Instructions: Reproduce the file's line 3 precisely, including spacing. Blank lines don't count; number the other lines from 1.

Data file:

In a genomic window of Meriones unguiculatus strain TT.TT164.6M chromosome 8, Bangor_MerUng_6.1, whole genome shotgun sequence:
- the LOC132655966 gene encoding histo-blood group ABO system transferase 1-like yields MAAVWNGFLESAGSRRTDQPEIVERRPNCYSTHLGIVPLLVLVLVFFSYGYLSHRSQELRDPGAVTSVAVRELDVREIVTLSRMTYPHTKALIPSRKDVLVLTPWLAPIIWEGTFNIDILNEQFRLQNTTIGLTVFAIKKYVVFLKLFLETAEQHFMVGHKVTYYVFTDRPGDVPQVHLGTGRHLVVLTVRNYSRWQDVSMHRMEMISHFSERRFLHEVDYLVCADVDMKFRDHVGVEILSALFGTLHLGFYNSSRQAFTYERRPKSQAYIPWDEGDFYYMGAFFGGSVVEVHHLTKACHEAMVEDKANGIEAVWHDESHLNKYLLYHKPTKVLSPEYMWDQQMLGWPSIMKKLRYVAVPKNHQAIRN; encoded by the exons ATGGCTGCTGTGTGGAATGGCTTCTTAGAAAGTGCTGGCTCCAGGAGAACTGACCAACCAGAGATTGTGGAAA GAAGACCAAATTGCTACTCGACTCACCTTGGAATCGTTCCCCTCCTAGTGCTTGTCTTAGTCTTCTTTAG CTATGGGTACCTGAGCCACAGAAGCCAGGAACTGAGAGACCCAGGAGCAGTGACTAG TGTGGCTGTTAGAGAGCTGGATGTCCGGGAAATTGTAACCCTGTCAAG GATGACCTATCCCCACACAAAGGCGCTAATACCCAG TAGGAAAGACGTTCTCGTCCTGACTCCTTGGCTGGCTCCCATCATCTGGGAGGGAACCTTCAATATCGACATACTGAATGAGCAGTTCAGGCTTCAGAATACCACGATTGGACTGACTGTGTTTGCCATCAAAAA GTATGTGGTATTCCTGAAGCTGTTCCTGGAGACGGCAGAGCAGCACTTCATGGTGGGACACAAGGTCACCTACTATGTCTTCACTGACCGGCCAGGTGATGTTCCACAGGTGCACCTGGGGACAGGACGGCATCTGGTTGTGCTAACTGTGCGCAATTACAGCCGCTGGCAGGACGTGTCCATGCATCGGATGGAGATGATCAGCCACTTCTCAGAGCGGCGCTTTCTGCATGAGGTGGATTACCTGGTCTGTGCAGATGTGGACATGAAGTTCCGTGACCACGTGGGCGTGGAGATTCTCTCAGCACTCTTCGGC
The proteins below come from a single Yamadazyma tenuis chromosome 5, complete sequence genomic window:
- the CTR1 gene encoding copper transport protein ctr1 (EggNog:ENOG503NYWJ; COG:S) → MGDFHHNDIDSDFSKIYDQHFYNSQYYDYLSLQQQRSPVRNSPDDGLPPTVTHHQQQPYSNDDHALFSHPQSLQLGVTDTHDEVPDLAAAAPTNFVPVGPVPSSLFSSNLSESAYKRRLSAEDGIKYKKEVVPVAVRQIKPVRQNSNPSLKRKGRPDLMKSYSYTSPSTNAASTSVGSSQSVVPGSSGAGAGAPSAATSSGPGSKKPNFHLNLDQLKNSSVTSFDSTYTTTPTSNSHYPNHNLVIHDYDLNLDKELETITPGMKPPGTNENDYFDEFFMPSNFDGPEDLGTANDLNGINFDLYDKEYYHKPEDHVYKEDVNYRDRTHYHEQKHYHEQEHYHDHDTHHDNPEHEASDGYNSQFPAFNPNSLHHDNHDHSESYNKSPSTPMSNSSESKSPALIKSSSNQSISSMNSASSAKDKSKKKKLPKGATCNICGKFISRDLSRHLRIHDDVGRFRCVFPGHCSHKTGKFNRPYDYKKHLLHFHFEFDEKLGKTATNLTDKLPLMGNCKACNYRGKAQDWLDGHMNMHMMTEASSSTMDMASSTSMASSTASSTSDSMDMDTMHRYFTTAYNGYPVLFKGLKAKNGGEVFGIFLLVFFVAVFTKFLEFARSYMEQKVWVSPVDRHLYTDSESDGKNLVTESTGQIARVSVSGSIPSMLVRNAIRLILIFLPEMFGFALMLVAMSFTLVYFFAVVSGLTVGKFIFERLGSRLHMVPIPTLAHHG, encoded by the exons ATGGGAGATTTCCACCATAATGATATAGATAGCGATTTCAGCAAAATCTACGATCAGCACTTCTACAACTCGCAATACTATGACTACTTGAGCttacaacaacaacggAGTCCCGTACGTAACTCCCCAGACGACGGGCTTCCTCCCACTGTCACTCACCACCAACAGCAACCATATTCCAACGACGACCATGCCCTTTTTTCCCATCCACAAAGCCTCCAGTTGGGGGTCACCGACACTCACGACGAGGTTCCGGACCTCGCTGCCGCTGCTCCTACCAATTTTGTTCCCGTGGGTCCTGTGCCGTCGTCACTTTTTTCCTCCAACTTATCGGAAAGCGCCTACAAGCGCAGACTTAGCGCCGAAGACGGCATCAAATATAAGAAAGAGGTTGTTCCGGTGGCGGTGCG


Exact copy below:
The proteins below come from a single Yamadazyma tenuis chromosome 5, complete sequence genomic window: